Marshall Optimistic On D

New staff plans to lift Bombers out of doldrums
By Ed Tait
FORGET, for a moment, the questions about a rookie head coach taking over the Winnipeg Blue Bombers. Or the ongoing debate about whether Kevin Glenn can be a CFL marquee quarterback.

Those issues will still have meat on the bone long into the summer months of the 2006 season.

No, anybody who watched this sorry Bomber bunch try to play defence last year will insist that if this team to take a step back toward respectability after two horrible seasons, it will have to be led by the defensive dozen and the men who coach it.

Maybe that's why new boss Doug Berry, while introducing his entire staff at a press conference yesterday, couldn't stop beaming about the additions of defensive co-ordinator Greg Marshall, D-line boss Richard Harris and secondary coach Gregg Butler.

Oh sure, landing dominant middle linebacker Barrin Simpson in free agency helps. And Montreal Alouette all-star safety Richard Karikari would be a solid addition, too.
But the more Berry watches film of last year's defence -- and what a tortuous assignment that must be -- the more he is convinced having Marshall, Harris and Butler aboard is as huge as landing a marquee free agent.

"That's how I look at it," said Berry. "We've got three experienced coaches on defence. I know if I put those three guys in a room they can get things accomplished in a very efficient manner. I'm just ecstatic about those guys. Ecstatic. And I feel the same way about the offence, too."

Then again, it only March and every GM and head coach is giddy about their hand this far from the opening of training camp.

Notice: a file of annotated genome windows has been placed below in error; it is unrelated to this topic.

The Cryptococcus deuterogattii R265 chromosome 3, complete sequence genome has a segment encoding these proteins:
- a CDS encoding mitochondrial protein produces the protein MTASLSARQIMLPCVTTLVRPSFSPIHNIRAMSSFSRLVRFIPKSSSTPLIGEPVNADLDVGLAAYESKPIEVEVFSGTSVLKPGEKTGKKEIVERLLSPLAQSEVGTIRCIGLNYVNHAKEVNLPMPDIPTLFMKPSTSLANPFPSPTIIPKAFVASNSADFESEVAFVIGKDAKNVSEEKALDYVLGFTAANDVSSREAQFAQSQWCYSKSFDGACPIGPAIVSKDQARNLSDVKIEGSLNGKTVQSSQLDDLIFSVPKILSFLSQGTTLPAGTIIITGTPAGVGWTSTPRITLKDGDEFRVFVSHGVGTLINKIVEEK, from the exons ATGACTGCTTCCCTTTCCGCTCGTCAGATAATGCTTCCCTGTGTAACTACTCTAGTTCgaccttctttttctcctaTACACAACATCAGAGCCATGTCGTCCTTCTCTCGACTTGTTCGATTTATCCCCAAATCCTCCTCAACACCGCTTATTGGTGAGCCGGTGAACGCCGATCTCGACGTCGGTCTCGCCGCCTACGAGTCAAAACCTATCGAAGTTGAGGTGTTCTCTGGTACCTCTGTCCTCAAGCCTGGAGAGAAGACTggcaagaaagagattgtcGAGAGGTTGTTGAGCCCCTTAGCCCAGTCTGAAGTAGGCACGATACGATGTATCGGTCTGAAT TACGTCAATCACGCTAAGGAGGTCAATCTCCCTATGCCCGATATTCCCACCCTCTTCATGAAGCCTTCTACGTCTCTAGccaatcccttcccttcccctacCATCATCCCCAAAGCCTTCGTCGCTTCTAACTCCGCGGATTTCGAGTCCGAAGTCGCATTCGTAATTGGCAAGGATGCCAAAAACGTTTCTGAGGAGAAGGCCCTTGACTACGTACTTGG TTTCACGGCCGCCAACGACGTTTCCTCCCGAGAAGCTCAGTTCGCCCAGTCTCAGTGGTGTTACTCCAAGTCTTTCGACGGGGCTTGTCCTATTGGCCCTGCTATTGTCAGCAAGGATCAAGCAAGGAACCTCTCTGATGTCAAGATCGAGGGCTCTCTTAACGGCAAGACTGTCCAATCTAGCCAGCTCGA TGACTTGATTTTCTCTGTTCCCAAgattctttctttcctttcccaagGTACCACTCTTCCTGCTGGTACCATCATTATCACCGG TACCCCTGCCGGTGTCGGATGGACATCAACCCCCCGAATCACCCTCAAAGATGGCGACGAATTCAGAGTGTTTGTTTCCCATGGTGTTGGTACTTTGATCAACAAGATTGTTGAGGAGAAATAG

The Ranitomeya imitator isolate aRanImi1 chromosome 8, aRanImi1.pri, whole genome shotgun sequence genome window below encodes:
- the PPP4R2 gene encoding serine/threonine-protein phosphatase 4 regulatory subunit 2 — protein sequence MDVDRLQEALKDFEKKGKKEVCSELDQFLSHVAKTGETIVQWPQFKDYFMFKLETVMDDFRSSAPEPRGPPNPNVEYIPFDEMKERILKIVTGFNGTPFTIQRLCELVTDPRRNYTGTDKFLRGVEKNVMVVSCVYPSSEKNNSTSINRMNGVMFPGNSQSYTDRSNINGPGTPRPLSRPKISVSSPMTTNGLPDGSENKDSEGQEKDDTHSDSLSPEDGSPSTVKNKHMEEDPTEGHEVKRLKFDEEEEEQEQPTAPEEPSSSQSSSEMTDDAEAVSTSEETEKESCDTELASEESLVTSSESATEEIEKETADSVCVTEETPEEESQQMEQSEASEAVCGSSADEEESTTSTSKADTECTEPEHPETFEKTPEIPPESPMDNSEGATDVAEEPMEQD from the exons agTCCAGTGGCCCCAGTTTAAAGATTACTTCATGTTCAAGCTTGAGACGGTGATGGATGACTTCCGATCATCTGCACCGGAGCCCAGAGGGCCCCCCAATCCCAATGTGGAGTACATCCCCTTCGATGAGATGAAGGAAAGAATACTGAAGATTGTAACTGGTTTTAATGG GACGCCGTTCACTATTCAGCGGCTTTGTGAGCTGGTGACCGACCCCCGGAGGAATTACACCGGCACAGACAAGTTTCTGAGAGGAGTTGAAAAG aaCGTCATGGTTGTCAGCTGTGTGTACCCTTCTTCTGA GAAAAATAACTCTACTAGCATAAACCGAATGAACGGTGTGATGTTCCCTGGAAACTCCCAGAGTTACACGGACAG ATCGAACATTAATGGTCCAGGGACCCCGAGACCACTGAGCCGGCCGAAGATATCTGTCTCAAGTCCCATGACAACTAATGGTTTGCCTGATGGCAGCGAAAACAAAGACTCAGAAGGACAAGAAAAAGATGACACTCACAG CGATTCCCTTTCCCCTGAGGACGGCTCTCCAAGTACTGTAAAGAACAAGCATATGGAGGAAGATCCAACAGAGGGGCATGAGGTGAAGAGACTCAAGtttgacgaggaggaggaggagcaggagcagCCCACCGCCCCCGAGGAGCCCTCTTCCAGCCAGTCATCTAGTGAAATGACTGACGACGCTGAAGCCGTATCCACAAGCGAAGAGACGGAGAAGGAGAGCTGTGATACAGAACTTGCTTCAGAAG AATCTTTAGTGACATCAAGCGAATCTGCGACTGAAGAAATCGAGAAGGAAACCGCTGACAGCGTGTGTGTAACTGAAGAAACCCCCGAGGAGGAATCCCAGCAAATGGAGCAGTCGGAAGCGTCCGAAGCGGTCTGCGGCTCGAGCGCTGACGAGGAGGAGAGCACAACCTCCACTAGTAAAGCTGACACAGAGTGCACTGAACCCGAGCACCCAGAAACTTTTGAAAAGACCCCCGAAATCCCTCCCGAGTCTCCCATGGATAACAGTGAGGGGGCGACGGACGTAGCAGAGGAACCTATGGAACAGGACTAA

Still, Berry and his coaches would have believe the defence shouldn't be gutted entirely. Yes, the unit surrendered real estate quicker than France, circa 1940. And yes there were weeks when the defence stumbled around the field like a punch-drunk fighter.

But it is a group that also features the CFL rookie of the year in Gavin Walls and former all-stars in Joe Fleming and Doug Brown. The linebacking crew is already in the midst of an extreme makeover and there is experience in the secondary with the likes of Omar Evans, William Fields, Shawn Gallant and Anthony Malbrough.

It's also a defence that didn't surrender a TD in two of the first four games before defensive co-ordinator Rod Rust left. After that, well, no one needs to be reminded of those gory details.

"At the beginning of the year they were playing pretty good," Marshall said yesterday. "It looked like everybody was starting to understand what their job was and how to execute it and so they had a chance. Then, unfortunately, when Rod had to leave they changed what they were doing -- for whatever reason -- and it created some doubt in some players minds.

"It's like anything else: when you're confident in what you're doing and understand it and believe it you're able to go out and execute. But if you don't understand or aren't confident in it you play with hesitation and if you do that, you're already beat.

"We're not going to reinvent the wheel," Marshall continued. "We're going to put in a good, solid foundation and be fundamentally sound. That's our challenge. There's some good players here. We just have to get everybody on the same page and add our own flavour to it."
THE KARIKARI WATCH CONTINUES: The Bombers were still waiting as of last night for an answer from Karikari and their reported $130,000 offer. Word is the Bomber offer is significantly better than the Als, but Karikari is debating leaving a championship-calibre club -- and the only team he has played for -- to head west.

"I'm not in any rush," said Berry. "It's a long ways until the players start showing up here. It's not a panic situation by any stretch and I'm not sitting on pins and needles waiting. I'm a very patient person."